Local Girl Missing by Claire Douglas

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RATING: 3/5

BLURB: “Twenty Years Ago. Twenty-one-year-old Sophie Collier vanishes one night. She leaves nothing behind but a trainer on the old pier – and a hole in the heart of her best friend Francesca.

Now. A body’s been found. And Francesca is drawn back to the seaside town she’s tried to forget. Perhaps the truth of what happeed to Sophie will finally come out. Yet Francesca is beginning to wish she hadn’t returned. The people she remembers have become strangers. And everybody seems to have something to hide. What are they not telling her – and why? Someone knows the truth about that night twenty years ago. But finding out could cost Francesca everything she holds dear: her family, her sanity and even her life…”

REVIEW: One of my best friends lent me this book after I said how much I had enjoyed reading ‘The Girl on the Train’ (which she had also lent me), and said she wanted to see what I thought, as she had found this book somewhat disappointing. Upon reading ‘Local Girl Missing’, I can’t help but agree that something is lacking in this novel, which has the potential to be brilliant but instead just seems frequently unbelievable and even laughable.

‘Local Girl Missing’ has a split narrative telling the story of Francesca (Frankie, as she is better known) in the present day and her best friend, Sophie, whose diary entries are used to make up her chapters in the weeks leading up to her disappearance. Frankie has returned to her childhood hometown of Oldcliffe at the request of Sophie’s brother, Daniel, who believes that he is close to finding the identity of Sophie’s killer after the police unearth new evidence in the case. Sophie’s disappearance had not been regarded as a murder, but Daniel’s pleas convince Frankie to rent out an apartment in Oldcliffe in order to help Daniel with his investigations. As soon as Frankie arrives in the apartment, strange things seem to occur; despite Daniel’s assurances that the other apartments in the building are unoccupied, Frankie is disturbed in the night by the sound of a baby crying, receives menacing and accusing notes, and is convinced that Sophie’s ghost is following her around. Meanwhile, in Sophie’s diary entries, we learn of her often complex relationship with the clingy, possessive and spoilt young Frankie, who has serious jealousy issues and resents Sophie’s intense, romantic relationship with Leon, a local heartthrob. We also learn of the biggest problem facing Sophie in the weeks leading up to her disappearance – Frankie’s Dad, Alistair. After a mistaken kiss, Alistair pursues Sophie relentlessly despite her relationship with Leon, stalking her, threatening her and making declarations of love. The situation quickly escalates and when Sophie is left pregnant after Alistair rapes her, her situation becomes increasingly desperate. These parallel stories combine to lead us up to the climax of the novel, in which the identity of Sophie’s killer is revealed both in the present and in the past. I will not reveal this twist, because it is one of the parts in the book that I did think was done well and which remained a real surprise to the reader, with very few hints throughout the novel that could have led the reader to such a conclusion.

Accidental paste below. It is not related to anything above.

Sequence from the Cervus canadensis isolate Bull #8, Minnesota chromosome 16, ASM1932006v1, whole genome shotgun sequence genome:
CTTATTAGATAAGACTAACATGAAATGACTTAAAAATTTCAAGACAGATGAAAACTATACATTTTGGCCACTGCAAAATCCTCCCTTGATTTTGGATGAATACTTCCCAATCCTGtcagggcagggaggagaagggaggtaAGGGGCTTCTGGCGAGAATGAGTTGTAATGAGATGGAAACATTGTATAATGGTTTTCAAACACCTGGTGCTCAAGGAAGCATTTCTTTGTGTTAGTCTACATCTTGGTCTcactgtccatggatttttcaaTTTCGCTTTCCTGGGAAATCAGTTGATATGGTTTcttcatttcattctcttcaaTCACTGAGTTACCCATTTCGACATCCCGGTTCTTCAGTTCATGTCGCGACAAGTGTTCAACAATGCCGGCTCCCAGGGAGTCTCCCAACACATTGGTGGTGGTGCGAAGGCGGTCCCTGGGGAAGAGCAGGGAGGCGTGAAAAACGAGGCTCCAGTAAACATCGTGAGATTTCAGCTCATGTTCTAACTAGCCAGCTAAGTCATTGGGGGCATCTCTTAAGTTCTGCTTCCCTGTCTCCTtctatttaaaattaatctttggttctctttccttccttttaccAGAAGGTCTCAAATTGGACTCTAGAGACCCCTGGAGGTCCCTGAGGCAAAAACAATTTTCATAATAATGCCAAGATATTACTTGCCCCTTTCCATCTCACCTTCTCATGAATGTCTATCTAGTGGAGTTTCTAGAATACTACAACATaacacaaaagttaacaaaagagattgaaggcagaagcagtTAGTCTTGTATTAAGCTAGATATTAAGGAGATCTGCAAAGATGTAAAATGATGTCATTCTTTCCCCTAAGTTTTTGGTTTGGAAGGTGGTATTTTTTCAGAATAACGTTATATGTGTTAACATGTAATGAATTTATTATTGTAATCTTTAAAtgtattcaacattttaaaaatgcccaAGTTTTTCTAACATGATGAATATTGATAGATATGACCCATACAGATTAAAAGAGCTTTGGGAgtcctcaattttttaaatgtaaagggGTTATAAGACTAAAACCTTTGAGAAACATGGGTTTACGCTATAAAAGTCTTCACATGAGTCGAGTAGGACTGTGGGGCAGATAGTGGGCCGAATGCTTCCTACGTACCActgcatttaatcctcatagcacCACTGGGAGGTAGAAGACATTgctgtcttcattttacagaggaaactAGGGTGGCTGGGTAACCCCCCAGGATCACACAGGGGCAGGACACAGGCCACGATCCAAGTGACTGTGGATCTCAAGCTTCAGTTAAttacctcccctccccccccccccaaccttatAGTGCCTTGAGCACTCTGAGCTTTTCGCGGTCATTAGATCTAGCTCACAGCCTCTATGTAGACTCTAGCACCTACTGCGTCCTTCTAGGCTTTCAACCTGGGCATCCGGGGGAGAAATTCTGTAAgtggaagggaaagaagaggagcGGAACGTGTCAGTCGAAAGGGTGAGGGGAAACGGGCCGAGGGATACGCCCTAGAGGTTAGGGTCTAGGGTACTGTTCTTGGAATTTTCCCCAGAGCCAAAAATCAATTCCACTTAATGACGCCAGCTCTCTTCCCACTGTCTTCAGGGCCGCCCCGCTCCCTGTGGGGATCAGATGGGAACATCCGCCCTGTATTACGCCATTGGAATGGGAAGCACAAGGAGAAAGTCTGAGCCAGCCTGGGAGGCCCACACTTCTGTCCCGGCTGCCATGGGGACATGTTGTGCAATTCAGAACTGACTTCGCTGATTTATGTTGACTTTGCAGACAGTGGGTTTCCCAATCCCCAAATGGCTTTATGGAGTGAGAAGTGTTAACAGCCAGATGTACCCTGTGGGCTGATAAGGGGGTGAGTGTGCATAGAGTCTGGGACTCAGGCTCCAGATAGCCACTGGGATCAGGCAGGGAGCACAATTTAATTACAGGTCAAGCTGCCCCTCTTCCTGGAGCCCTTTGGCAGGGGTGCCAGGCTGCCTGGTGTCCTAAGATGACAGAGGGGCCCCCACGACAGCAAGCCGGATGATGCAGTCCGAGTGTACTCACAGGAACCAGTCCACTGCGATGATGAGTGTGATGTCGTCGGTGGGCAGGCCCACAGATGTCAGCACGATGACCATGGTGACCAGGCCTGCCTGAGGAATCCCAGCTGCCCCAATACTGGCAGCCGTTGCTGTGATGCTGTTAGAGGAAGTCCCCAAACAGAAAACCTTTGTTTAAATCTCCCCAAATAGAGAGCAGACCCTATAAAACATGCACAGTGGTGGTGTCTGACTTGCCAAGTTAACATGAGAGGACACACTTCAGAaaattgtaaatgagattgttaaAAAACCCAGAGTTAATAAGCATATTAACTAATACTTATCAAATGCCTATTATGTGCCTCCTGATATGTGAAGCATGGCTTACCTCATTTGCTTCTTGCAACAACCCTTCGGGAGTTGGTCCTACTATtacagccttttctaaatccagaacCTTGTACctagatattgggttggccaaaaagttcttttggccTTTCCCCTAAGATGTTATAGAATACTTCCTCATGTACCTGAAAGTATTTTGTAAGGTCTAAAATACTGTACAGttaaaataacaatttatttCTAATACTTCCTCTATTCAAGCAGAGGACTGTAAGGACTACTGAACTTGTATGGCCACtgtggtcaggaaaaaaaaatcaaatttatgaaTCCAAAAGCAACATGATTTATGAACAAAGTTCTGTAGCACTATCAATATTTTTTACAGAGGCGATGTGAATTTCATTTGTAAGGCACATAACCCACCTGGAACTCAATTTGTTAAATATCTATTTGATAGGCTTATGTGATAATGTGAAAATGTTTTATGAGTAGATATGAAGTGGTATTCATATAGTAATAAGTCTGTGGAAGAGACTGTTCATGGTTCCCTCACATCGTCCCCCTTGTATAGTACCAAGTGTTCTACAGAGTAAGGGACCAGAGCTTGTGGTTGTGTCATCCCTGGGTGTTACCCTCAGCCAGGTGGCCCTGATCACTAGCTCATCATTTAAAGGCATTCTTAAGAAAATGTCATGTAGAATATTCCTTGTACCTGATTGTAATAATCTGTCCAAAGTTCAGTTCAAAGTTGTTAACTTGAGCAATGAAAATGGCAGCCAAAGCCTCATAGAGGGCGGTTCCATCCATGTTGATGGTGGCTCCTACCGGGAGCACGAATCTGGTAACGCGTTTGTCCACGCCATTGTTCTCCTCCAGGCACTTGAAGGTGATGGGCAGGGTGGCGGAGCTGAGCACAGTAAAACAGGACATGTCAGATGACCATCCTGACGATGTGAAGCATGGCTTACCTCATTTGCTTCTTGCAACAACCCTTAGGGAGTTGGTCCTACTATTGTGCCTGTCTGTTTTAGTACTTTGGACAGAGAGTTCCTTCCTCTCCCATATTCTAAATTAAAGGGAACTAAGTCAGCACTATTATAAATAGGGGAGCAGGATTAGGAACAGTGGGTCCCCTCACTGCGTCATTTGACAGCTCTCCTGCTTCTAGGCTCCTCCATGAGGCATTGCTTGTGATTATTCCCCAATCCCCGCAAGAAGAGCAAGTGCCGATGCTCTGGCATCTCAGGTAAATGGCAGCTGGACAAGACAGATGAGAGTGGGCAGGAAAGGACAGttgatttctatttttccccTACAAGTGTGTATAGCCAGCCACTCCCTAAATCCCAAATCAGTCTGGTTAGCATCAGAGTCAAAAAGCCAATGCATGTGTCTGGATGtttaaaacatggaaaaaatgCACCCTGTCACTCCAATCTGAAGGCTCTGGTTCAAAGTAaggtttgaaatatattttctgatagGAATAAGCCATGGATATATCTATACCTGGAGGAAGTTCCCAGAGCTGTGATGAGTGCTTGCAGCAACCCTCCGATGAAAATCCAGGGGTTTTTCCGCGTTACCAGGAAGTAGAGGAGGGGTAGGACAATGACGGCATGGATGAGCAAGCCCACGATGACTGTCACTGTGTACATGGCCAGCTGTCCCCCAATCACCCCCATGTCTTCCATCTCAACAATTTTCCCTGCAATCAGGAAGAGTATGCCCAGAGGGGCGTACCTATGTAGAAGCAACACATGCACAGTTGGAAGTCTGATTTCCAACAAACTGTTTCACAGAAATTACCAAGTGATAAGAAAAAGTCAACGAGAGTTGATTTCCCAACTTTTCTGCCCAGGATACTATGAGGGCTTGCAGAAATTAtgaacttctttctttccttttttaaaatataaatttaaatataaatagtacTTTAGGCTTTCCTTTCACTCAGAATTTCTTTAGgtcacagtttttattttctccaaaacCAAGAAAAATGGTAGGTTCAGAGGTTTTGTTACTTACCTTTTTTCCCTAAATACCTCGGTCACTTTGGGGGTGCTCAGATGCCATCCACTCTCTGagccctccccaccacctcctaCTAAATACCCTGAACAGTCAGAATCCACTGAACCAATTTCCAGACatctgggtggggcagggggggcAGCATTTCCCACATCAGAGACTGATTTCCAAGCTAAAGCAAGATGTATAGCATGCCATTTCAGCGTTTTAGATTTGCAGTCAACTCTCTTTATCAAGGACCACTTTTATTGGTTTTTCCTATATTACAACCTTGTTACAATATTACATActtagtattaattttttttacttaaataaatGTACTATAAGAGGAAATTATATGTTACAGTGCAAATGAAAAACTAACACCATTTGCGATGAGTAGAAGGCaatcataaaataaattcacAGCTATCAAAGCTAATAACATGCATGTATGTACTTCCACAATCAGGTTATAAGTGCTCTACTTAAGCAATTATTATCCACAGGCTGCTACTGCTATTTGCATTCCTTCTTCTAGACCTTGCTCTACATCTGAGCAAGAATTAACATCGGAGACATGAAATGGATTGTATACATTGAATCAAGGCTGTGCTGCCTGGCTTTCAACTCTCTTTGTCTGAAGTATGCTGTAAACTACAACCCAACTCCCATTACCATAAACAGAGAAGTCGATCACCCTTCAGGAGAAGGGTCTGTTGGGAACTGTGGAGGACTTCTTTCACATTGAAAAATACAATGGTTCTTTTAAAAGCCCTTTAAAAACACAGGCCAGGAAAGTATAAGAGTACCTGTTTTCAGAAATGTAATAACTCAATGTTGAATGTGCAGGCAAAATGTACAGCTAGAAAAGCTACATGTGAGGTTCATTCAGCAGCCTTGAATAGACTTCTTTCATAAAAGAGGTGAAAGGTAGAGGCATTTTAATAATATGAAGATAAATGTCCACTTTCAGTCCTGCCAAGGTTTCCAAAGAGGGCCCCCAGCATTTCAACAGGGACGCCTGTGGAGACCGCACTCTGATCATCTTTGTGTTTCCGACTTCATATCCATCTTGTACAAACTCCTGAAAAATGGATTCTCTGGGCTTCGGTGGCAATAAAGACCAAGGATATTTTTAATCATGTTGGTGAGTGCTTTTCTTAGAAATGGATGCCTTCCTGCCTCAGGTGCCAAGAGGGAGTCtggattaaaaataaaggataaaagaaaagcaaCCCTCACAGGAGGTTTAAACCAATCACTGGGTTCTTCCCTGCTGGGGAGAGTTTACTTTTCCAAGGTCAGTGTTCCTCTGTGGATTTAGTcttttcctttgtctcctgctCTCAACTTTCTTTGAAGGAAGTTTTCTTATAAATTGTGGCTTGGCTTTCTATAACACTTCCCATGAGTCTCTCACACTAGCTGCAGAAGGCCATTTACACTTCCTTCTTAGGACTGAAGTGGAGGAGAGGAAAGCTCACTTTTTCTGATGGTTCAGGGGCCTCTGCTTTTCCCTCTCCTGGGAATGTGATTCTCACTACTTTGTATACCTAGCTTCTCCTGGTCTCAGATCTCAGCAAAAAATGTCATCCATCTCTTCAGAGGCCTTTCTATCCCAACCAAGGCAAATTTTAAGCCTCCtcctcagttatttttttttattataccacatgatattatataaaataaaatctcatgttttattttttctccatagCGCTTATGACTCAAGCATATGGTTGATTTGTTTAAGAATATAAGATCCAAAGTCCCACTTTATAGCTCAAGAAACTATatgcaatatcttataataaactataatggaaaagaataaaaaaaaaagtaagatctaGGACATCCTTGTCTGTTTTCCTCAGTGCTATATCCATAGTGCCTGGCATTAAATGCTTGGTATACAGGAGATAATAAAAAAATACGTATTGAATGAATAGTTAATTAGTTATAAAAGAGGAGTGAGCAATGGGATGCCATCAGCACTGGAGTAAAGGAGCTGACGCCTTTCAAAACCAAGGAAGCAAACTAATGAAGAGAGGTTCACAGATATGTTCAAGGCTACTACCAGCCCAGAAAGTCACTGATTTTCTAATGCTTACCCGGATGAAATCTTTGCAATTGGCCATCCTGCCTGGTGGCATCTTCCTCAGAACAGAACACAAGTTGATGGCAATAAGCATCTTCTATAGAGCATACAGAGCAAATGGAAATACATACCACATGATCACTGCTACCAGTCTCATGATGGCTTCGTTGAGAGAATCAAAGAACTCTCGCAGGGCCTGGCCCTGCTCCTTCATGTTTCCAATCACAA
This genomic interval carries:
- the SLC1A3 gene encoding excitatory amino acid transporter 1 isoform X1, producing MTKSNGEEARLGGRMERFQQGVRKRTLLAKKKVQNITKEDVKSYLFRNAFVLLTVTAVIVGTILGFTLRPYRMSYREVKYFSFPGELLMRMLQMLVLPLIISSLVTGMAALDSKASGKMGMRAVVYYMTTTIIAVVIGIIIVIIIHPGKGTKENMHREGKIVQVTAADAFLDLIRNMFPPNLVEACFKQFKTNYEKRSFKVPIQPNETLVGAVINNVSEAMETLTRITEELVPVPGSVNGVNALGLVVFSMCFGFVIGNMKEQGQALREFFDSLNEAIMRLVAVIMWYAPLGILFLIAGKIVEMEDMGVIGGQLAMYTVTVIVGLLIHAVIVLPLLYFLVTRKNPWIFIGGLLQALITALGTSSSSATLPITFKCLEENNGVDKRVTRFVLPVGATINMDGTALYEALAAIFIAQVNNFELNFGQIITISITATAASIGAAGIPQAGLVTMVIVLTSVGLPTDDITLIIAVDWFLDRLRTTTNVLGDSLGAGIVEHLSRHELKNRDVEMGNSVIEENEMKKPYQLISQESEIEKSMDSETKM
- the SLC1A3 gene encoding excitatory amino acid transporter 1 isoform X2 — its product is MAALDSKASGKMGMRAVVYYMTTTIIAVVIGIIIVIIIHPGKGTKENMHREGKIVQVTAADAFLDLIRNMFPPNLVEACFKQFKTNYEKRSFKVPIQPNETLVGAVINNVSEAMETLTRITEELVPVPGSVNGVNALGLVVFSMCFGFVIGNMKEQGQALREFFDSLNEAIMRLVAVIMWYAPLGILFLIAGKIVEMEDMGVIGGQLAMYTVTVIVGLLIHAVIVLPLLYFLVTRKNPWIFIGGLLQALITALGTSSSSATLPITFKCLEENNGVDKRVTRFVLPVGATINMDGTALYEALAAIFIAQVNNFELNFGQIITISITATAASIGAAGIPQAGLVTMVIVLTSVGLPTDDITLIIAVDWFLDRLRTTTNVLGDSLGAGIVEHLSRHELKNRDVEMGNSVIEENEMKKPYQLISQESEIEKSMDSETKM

My issue with the book, however, was that it was both clumsy and rushed at times. The plotline itself was fantastic and I was gripped, wanting all along to know what happened – yet, many parts of the plotline could have been taken much further and this would have added greatly to the suspense of the novel. I did feel that the storyline of Sophie and Alistair needed more context and could have been developed much further, for example, and some parts of Frankie’s story seemed rushed, though I don’t know if this was due to the atmosphere of panic that the author was trying to create around Frankie as she grows increasingly terrified and paranoid. The ending of the novel (after the brilliant revelation of Sophie’s killer) was, I felt, ridiculous, and did actually make me laugh aloud, which I do not think was the author’s intention. I had enjoyed the revelation hugely and felt disappointed with the way in which things turned out.

I would still recommend this novel due to the brilliant plot twist, and would be interested to hear if other people found the ending as unrealistic as I did – unfortunately, it ruined the novel for me, but up until that point I had been enjoying it immensely.

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